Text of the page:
I and some family members are in a small town located in far eastern Tennessee where the annual Apple Festival is underway. Parking is impossible. Were it not for the citizens offering their yards (for a fee), the festival could not happen. We decide to choose a place at random and are guided by a young boy down a short alleyway to a cordoned off lawned area with meticulously marked chalkline parking slots.
An older man clad in overalls directs us to the last spot available. He is a rather jolly sort, with a disarming smile beaming through his southern drawl. “Y’all locals, or visitin’?” He is genuinely interested. We engage in a lovely conversation about the history of Erwin and why an apple festival would be held in a town and area where they do not grow apples. The man is very gracious and welcoming.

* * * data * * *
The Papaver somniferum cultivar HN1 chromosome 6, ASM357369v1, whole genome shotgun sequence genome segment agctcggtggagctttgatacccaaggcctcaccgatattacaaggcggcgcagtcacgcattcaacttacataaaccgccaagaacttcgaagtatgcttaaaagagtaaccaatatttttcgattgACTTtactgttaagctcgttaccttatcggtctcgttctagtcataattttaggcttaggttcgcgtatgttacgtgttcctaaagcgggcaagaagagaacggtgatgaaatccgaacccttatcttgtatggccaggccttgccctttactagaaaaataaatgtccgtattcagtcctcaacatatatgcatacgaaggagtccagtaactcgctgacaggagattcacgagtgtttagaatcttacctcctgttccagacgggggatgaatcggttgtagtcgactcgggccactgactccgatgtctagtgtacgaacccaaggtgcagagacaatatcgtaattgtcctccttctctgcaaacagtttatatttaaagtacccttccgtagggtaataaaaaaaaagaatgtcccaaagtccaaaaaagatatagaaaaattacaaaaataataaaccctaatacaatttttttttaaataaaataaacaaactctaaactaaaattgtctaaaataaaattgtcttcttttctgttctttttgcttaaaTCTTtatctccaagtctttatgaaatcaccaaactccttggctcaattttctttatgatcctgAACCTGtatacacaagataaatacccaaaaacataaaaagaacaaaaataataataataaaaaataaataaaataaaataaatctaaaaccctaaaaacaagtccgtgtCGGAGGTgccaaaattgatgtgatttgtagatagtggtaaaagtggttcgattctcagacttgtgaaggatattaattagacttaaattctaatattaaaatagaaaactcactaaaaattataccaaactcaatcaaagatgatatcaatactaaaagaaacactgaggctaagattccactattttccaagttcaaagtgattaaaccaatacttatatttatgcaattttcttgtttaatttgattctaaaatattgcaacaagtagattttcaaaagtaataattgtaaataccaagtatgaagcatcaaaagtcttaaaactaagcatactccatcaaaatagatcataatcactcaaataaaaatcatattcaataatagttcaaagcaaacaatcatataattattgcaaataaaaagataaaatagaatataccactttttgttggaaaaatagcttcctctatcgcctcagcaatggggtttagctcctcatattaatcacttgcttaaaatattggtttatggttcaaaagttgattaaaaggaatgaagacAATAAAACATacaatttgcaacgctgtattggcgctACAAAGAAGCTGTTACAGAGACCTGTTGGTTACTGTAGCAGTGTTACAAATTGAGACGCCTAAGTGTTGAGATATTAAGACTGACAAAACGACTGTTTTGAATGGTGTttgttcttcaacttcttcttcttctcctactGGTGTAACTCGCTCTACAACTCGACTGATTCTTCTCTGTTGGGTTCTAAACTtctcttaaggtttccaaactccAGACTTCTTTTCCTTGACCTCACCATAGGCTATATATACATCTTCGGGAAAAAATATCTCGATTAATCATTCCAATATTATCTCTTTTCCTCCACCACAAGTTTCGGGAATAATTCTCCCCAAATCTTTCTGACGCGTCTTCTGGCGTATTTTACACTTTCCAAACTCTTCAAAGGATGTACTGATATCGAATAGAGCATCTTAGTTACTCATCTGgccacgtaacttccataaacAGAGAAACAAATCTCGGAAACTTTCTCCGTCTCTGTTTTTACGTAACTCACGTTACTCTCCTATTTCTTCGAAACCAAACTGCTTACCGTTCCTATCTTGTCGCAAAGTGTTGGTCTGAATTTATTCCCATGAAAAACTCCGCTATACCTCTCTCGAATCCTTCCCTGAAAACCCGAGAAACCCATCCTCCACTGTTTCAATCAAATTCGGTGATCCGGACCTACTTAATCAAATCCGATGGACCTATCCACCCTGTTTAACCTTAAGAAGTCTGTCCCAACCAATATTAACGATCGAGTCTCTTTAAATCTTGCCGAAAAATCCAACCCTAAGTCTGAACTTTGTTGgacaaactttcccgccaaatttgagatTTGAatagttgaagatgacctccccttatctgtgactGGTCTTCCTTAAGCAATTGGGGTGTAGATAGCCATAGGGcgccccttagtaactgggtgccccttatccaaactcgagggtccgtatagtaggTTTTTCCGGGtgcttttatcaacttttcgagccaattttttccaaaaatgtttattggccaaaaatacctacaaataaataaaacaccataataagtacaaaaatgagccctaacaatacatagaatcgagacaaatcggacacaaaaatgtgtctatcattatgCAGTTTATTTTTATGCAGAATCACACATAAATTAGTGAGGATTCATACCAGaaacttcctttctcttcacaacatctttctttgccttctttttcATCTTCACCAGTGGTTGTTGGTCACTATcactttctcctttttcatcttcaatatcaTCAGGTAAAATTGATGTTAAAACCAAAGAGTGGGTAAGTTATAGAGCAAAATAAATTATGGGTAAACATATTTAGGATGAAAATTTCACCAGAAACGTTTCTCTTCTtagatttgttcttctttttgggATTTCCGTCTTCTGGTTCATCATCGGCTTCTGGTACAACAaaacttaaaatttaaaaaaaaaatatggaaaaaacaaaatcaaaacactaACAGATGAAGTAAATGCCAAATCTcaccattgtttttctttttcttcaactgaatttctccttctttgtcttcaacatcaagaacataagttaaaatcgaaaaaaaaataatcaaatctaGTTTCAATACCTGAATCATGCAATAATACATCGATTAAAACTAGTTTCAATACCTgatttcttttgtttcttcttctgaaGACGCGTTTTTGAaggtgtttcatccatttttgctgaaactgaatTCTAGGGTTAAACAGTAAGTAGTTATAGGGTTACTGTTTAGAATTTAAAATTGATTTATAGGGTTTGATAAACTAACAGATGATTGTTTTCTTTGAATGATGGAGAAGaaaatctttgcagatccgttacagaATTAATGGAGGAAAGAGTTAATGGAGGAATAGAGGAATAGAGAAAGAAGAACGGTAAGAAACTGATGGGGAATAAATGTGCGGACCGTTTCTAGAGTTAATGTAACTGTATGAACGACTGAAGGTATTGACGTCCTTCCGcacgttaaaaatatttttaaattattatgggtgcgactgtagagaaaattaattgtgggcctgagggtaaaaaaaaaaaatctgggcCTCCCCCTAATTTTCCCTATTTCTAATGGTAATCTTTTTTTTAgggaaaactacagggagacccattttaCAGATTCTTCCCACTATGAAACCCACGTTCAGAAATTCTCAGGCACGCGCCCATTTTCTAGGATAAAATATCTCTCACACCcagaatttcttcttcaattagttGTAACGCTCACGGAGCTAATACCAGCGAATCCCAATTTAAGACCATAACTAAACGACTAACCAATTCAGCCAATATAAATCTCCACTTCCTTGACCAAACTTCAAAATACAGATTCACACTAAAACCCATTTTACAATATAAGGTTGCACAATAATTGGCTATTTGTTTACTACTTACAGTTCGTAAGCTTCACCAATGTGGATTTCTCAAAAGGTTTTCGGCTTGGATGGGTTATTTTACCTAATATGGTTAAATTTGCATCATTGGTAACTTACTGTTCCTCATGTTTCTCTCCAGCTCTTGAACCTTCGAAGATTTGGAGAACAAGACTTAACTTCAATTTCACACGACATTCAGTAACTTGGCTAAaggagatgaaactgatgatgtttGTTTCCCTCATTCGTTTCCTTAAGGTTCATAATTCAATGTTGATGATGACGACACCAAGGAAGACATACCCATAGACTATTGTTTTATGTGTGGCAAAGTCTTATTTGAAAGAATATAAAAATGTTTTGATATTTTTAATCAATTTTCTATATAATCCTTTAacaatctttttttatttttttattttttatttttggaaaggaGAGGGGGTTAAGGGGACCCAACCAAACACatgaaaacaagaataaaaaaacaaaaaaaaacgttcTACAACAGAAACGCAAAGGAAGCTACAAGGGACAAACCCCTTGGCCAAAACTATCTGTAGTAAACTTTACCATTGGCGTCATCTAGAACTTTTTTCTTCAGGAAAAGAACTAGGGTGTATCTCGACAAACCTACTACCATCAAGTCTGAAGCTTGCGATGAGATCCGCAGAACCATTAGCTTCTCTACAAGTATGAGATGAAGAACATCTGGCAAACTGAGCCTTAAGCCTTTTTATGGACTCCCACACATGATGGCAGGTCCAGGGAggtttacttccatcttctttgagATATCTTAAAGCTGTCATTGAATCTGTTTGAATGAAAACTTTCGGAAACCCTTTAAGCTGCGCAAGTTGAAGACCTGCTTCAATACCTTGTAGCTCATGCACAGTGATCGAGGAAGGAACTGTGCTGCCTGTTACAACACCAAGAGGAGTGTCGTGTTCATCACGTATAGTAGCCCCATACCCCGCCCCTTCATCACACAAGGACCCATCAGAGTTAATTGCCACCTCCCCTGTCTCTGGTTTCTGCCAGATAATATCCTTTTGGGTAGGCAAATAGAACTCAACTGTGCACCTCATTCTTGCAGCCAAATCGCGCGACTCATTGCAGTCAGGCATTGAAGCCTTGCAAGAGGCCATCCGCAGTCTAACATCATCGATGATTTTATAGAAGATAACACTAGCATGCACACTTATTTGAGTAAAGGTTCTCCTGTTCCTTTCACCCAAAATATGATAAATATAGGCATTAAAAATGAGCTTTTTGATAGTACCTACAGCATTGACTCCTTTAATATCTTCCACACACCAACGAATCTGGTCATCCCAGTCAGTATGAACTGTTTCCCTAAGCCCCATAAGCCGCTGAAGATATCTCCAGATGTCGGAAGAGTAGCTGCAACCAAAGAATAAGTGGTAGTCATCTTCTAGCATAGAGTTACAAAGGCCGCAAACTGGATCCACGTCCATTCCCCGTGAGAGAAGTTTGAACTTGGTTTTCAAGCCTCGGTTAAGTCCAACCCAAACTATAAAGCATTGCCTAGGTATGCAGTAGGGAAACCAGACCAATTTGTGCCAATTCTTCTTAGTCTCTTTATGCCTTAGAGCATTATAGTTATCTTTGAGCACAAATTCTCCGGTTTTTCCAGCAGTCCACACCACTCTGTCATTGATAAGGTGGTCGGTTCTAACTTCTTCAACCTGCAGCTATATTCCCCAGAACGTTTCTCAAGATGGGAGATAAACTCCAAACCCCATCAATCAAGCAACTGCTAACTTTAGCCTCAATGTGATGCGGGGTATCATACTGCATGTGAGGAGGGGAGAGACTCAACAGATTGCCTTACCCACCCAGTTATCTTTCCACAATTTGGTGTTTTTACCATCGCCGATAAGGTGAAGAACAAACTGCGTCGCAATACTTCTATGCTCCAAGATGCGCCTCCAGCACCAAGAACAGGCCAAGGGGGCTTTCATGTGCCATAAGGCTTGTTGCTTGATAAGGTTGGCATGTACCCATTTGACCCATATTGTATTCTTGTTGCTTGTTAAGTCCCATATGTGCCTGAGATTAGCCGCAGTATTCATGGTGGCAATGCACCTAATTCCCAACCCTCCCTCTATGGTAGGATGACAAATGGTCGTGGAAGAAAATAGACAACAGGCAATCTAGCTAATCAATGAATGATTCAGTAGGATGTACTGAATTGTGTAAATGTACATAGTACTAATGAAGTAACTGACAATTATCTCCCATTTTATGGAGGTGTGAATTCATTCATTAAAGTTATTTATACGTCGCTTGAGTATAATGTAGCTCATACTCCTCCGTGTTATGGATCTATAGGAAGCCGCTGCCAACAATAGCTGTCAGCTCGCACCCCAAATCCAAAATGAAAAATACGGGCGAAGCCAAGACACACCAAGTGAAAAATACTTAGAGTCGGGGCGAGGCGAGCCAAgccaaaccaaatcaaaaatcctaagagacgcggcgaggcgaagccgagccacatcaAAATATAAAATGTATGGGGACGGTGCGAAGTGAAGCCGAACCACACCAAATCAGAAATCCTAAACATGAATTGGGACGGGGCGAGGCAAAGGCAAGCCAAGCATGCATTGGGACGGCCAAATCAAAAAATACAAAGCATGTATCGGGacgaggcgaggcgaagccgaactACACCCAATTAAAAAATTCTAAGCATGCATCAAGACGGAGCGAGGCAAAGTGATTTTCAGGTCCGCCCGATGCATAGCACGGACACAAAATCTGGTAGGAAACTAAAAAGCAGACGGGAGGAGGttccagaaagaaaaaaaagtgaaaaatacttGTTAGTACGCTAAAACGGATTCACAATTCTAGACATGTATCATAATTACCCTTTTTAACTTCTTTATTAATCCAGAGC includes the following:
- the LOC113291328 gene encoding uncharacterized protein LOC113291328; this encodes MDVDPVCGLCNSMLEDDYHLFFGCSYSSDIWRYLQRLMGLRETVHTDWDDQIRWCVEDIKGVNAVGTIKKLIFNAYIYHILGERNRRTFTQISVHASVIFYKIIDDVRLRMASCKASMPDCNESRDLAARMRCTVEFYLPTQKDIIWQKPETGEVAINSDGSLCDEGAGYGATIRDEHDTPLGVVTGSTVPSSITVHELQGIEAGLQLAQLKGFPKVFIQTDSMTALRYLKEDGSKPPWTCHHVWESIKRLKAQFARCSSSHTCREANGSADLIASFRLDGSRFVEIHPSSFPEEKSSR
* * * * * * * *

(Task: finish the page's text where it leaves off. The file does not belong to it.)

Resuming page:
We walk on to browse the huge craft fair with all the usual booths featuring woodworking, quilting, visual arts, foods, and…apples of all kinds and preparations. But the man who welcomed us is what sticks in my mind. The rest is kind of a blur. When we are ready to leave, our kind parking host (who is boiling a large kettle of chicken and dumplings in his outside kitchen) helps guide us out of the tight parking spot so we could return home.
It is funny what grabs our attention in any experience. These days I am more inclined to remember a simple act of kindness and the presence of a real time conversation more than anything else in the human world. On the other hand, my connection with nature overshadows anything else. Hiking a trail on top of Mt. Mitchell in North Carolina is a different kind of conversation. But both interactions remind me of the essential beauty of life.
If we simply spent more time in the natural world of the senses and precious human interconnections, we would not need to start another war.